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Coronavirus Surges Hit Missouri’s Rural Counties But Experts Say They Still Aren’t Ready

Gov. Mike Parson talks to a crowd of supporters about the importance of agriculture at the Missouri State Fair on Aug. 15, 2019.
Missouri Gov. Mike Parson addresses a crowd at the Missouri State Fair in Sedalia, which is in Pettis County, now a COVID-19 hot spot.

At the beginning of the COVID-19 pandemic, some studies showed that rural and small town hospitals could be overwhelmed in a surge and potentially unable to provide care to all who might need it.

Today, nearly six months after the first reported COVID-19 cases in Missouri, rural counties are becoming the newest hot spots, but many of these places still lack all the tools needed to fight the virus, according to some public health experts.

Lack of funding and contact tracing measures, as well as ongoing issues with testing, will make it harder for these places to reduce virus spikes that public health advocates say could’ve been avoided.

“Other countries have shown us this did not have to be our inevitable outcome,” says Lynelle Phillips, vice president of the Missouri Public Health Association. “We could’ve had a whole different path here, and we didn’t take action soon enough.”

The residents of Pettis County spent months watching COVID-19 from afar, first in China, then on the coasts, then in Kansas City. And today, this county of 42,000 in central Missouri has a higher seven-day infection rate than Kansas City or Saint Louis.

The once far-off threat has suddenly become personal to the staff at Bothwell Regional Health Center in Sedalia.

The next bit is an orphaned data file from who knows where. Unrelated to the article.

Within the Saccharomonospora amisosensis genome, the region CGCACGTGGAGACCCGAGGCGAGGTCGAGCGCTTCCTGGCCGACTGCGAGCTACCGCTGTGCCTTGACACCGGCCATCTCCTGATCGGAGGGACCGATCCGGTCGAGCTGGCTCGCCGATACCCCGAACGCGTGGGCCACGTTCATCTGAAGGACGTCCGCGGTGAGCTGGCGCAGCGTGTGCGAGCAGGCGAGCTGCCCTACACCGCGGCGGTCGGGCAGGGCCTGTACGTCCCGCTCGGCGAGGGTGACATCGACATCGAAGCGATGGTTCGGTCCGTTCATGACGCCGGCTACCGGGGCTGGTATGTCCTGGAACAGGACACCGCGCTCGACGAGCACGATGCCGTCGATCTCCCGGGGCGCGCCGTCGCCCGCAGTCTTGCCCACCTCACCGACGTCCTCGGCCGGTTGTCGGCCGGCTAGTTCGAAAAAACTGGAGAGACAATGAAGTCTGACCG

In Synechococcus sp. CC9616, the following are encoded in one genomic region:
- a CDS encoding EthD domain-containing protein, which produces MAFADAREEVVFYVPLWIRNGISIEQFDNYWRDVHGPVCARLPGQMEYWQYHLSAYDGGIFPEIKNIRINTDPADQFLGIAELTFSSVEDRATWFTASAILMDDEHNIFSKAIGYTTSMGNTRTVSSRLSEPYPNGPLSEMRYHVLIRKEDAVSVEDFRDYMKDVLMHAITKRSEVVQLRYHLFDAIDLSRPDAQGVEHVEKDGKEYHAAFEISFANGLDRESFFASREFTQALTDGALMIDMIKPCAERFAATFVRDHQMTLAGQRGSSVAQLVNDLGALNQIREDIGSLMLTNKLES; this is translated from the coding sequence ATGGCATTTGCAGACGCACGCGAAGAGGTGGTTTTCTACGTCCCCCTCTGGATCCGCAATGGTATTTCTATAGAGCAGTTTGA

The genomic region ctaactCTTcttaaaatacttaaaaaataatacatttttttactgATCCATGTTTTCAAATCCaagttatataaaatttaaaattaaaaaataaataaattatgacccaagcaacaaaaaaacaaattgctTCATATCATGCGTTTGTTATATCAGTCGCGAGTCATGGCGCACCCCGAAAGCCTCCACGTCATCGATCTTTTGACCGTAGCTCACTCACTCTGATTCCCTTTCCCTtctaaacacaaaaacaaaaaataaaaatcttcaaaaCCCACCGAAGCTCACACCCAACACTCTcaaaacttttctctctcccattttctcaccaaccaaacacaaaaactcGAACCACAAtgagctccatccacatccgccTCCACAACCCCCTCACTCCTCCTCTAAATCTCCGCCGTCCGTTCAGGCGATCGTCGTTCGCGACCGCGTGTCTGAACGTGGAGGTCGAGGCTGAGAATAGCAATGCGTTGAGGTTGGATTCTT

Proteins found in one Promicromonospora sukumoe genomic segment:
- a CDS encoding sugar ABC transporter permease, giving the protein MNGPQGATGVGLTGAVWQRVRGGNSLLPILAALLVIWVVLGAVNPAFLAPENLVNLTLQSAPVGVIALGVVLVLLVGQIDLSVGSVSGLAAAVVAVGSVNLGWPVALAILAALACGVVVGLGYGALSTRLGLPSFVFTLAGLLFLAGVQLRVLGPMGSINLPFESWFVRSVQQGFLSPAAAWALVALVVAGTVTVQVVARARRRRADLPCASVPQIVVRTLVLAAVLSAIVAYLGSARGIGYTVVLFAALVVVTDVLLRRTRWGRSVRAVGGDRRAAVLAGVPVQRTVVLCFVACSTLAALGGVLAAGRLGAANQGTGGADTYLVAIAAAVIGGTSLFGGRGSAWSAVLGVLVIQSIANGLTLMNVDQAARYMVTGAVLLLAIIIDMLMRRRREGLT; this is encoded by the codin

“In the case of smaller communities, you’re taking care of neighbors,” says Bothwell CEO Lori Wightman. “And you’re taking care of family members of friends.”

Pettis County is one of five rural or small-town counties in Missouri with higher infection rates in the last week than those in big cities. Other include Dunkin, New Madrid, Shelby and Taney counties.

Wightman says that in many ways, the community and hospital are in better shape than they had once feared.

Improved treatments for COVID-19 have meant fewer deaths and shorter hospitalizations. And because the average age of people testing positive has been trending younger — reaching 43 as of this week — fewer of the cases are as severe.

Missouri has focused its COVID-19 efforts on protecting hospital capacity, and it’s managed to shore up supplies of masks and other protective equipment. But Bert Malone, who’s on the board of the Missouri Public Health Association, says the state missed the most important elements of getting places like Pettis County prepared for the virus.

“The fact of the matter is that the hospitals are on the endpoint of this pandemic,” Malone says. “They are where you go when you are critically ill. The most effective strategy should be put at the front end of preventing disease, preventing individuals so they don’t have to go to the hospital.”

Testing and data reporting continue to be problems in Missouri.